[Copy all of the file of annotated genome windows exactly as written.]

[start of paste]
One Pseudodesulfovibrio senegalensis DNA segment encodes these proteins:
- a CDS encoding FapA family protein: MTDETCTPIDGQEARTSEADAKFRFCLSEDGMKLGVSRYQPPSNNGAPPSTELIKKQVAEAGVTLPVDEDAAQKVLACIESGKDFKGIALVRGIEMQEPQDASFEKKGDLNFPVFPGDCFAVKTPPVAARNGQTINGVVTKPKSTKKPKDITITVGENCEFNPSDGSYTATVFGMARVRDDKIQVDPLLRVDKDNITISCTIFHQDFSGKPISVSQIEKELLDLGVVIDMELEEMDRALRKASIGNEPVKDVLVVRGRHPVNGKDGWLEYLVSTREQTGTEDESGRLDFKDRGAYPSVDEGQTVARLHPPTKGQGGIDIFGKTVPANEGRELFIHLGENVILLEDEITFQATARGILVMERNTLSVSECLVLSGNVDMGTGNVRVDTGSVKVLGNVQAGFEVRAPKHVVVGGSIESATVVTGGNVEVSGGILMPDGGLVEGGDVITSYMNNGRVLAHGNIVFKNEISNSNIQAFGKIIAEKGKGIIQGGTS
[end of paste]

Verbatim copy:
One Pseudodesulfovibrio senegalensis DNA segment encodes these proteins:
- a CDS encoding FapA family protein: MTDETCTPIDGQEARTSEADAKFRFCLSEDGMKLGVSRYQPPSNNGAPPSTELIKKQVAEAGVTLPVDEDAAQKVLACIESGKDFKGIALVRGIEMQEPQDASFEKKGDLNFPVFPGDCFAVKTPPVAARNGQTINGVVTKPKSTKKPKDITITVGENCEFNPSDGSYTATVFGMARVRDDKIQVDPLLRVDKDNITISCTIFHQDFSGKPISVSQIEKELLDLGVVIDMELEEMDRALRKASIGNEPVKDVLVVRGRHPVNGKDGWLEYLVSTREQTGTEDESGRLDFKDRGAYPSVDEGQTVARLHPPTKGQGGIDIFGKTVPANEGRELFIHLGENVILLEDEITFQATARGILVMERNTLSVSECLVLSGNVDMGTGNVRVDTGSVKVLGNVQAGFEVRAPKHVVVGGSIESATVVTGGNVEVSGGILMPDGGLVEGGDVITSYMNNGRVLAHGNIVFKNEISNSNIQAFGKIIAEKGKGIIQGGTS